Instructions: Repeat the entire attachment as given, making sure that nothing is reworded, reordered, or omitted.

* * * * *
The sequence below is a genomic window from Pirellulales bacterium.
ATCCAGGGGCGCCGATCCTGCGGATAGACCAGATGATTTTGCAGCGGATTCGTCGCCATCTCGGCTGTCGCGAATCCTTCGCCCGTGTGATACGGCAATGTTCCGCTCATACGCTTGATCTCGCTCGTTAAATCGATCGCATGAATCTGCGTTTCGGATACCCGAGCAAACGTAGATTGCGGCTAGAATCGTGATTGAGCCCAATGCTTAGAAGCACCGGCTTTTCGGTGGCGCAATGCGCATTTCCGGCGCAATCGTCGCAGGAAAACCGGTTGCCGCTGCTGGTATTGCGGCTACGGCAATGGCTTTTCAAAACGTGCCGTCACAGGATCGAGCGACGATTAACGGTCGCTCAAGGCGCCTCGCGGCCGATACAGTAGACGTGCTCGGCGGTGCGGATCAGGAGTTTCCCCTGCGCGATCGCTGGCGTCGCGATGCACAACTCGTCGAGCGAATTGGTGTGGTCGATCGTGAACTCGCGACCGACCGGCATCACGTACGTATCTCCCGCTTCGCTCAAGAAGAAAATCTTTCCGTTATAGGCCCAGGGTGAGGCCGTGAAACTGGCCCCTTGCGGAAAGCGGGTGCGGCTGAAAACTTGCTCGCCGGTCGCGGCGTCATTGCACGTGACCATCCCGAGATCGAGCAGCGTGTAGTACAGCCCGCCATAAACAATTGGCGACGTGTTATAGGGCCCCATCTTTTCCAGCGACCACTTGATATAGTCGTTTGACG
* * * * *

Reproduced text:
The sequence below is a genomic window from Pirellulales bacterium.
ATCCAGGGGCGCCGATCCTGCGGATAGACCAGATGATTTTGCAGCGGATTCGTCGCCATCTCGGCTGTCGCGAATCCTTCGCCCGTGTGATACGGCAATGTTCCGCTCATACGCTTGATCTCGCTCGTTAAATCGATCGCATGAATCTGCGTTTCGGATACCCGAGCAAACGTAGATTGCGGCTAGAATCGTGATTGAGCCCAATGCTTAGAAGCACCGGCTTTTCGGTGGCGCAATGCGCATTTCCGGCGCAATCGTCGCAGGAAAACCGGTTGCCGCTGCTGGTATTGCGGCTACGGCAATGGCTTTTCAAAACGTGCCGTCACAGGATCGAGCGACGATTAACGGTCGCTCAAGGCGCCTCGCGGCCGATACAGTAGACGTGCTCGGCGGTGCGGATCAGGAGTTTCCCCTGCGCGATCGCTGGCGTCGCGATGCACAACTCGTCGAGCGAATTGGTGTGGTCGATCGTGAACTCGCGACCGACCGGCATCACGTACGTATCTCCCGCTTCGCTCAAGAAGAAAATCTTTCCGTTATAGGCCCAGGGTGAGGCCGTGAAACTGGCCCCTTGCGGAAAGCGGGTGCGGCTGAAAACTTGCTCGCCGGTCGCGGCGTCATTGCACGTGACCATCCCGAGATCGAGCAGCGTGTAGTACAGCCCGCCATAAACAATTGGCGACGTGTTATAGGGCCCCATCTTTTCCAGCGACCACTTGATATAGTCGTTTGACG